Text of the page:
Thinking Like an Insurgent – Defense News
The Mobile Counter-IED Interactive Trainer (MCIT) was developed – based on Sasaki’s concept – by the Institute for Creative Technology (ICT) at the University of Southern California, which taps Hollywood expertise for Pentagon projects. MCIT demonstration systems have been set up at Fort Campbell, Ky.; Camp Pendleton, Calif.; and Camp Shelby Joint Forces Training Center, Miss. Each costs about $1.8 million.
Todd Richmond, ICT’s project manager for the training system, said MCIT is designed to be a cognitive trainer.
“It’s anti-PowerPoint,” he said. “We’re giving them a framework for understanding ambush and IED attacks.”
MCIT consists of four 40-foot-long Conex boxes. Groups of up to 10 soldiers work their way from trailer to trailer. “It’s self-paced,” Richmond said. “For the entire system, you only need one field service representative, and all he does is start and stop the game simulation.”
It takes about 90 minutes to pass through all four trailers, with MCIT able to train about 100 soldiers a day.
å The odyssey begins in Trailer 1, where trainees are introduced to an insurgent character who explains “he wants to blow them up and how he’s going to do it,” Richmond said.
Then comes a video of a soldier or Marine who describes his experiences encountering IEDs on patrol. “His demeanor changes as he goes from video to video,” Richmond said. “He gets more experienced. He gets more competent.”
Trailer 1 ends with a three-minute group quiz on a touch screen, Richmond said: “What was the color of the insurgents’ clothing? How many propane tanks were in the environment? We’re not giving them a laundry list of TTPs [tactics, techniques and procedures], like telling them that the insurgents are putting bombs in dogs.”
å Trailer 2 is outfitted to resemble a bomb maker’s residence, complete with dark curtains on the windows, rubber gloves and a work table with IED components. And there are more videos.
“They’re from the insurgent who thinks you’re his nephew, and these are the videos he’s left to teach you to be the next-generation bomb maker,” Richmond said.
The insurgent tells his nephew the tricks of an IED ambush, such as the need to record the attack on video and note the behavior of troops.
“We’re not showing them how to make an IED,” Richmond said. “But if they’re walking through a residence and they see a washing machine timer sitting on a table, and there’s no washing machine around, we want them to note that.”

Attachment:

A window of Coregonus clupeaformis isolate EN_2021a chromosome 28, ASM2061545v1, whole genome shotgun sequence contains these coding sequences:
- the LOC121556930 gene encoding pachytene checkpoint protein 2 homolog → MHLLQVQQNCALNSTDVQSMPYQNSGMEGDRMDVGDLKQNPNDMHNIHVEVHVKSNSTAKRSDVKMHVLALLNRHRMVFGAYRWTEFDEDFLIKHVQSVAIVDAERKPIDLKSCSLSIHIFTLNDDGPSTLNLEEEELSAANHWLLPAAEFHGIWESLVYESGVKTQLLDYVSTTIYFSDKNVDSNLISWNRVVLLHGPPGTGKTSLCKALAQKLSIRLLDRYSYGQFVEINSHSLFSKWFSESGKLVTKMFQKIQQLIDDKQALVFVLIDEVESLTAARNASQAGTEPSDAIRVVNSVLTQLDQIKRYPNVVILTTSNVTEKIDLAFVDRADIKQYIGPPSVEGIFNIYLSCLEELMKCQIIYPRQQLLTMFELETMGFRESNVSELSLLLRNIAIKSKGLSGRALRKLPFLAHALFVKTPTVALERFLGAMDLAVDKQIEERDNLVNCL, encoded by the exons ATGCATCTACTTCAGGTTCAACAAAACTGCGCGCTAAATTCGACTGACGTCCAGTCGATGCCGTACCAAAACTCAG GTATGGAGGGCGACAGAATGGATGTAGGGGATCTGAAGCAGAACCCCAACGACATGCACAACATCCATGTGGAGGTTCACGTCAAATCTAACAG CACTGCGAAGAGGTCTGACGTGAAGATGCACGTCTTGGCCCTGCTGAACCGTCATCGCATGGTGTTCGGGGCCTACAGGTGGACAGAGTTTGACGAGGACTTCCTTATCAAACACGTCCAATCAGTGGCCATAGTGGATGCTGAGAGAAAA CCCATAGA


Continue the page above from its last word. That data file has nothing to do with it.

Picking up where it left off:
å Trailer 3 focuses on teaching when to use Counter Radio-controlled IED Electronic Warfare signal-jamming devices.
“We just want them to know that you have to turn it on when you transit outside the wire and turn it off when you come back inside,” Richmond said. Soldiers are also given a mission brief for Trailer 4.
å Trailer 4 is where they put what they have learned into practice. Inside are two mock Humvees, each with a driver, commander and a gunner with a .50-caliber machine gun. It sounds almost like other convoy trainers, but MCIT has a twist: The soldiers don’t fight against scripted computer-generated forces, they fight each other.
Players split into two groups in each 15-minute scenario. One group mans the Humvees, and the other acts as insurgents. Each soldier plays with the Blue Force twice and the Red Force insurgents once.
“They think they are training,” said Sasaki, senior TTP training manager at JIEDDO’s Center of Excellence. “Actually, they’re a training aid.”
A four-man Red Cell will have an IED triggerman, spotter and cameraman, plus a security member armed with a rocket-propelled grenade launcher. When the cell plans its ambush, it uses a touch screen with a map of the terrain marked with potential attack points. When cell members touch a point, the screen zooms down to ground level and the insurgents can scroll around for different views.
“The teaching point here is that we’re trying to get them to understand that terrain is a weapon,” Richmond said. “So they’re looking for military crests, culverts, blind rises, blind turns to plant the device.”
Playing the insurgent side is the most instructive. It’s also the most immersive “because it is an engaging game,” Richmond said. “They want to beat their buddies. They take it really seriously. They set up pretty diabolical ambushes.”
MCIT offers a smorgasbord of options for the discriminating insurgent. IEDs come in four varieties: homemade explosive, 152mm artillery round, triple-stacked mines and explosively formed penetrator. There are also four command detonators to choose from: command wire, radio control, passive infrared or victim-activated.
“They carry out a complex attack and think like the bad guys,” Richmond said. “What are the terrain features for placing our device? Where do we put our guys? My spotter needs a line of sight and he needs markers. The triggerman has to be able to see when to trigger. My security guy has to be in a position so when the bomb goes off, he can provide secondary fire. Or they can do an RPG attack first and the IED second. The beauty of this not being computer-based is that these 18-year-old kids are all gamers. They understand pretty well how to conduct an ambush.”
MCIT gets a thumbs-up from Marines who have used it at Camp Pendleton. “Our Marines get wrapped around the axle looking for the IED,” said Sgt. Alexander Wilterdink. “This helps break us out of the box, looking for the different components of the terrorist cell, like the triggerman or the camera guy, that we usually forget about.”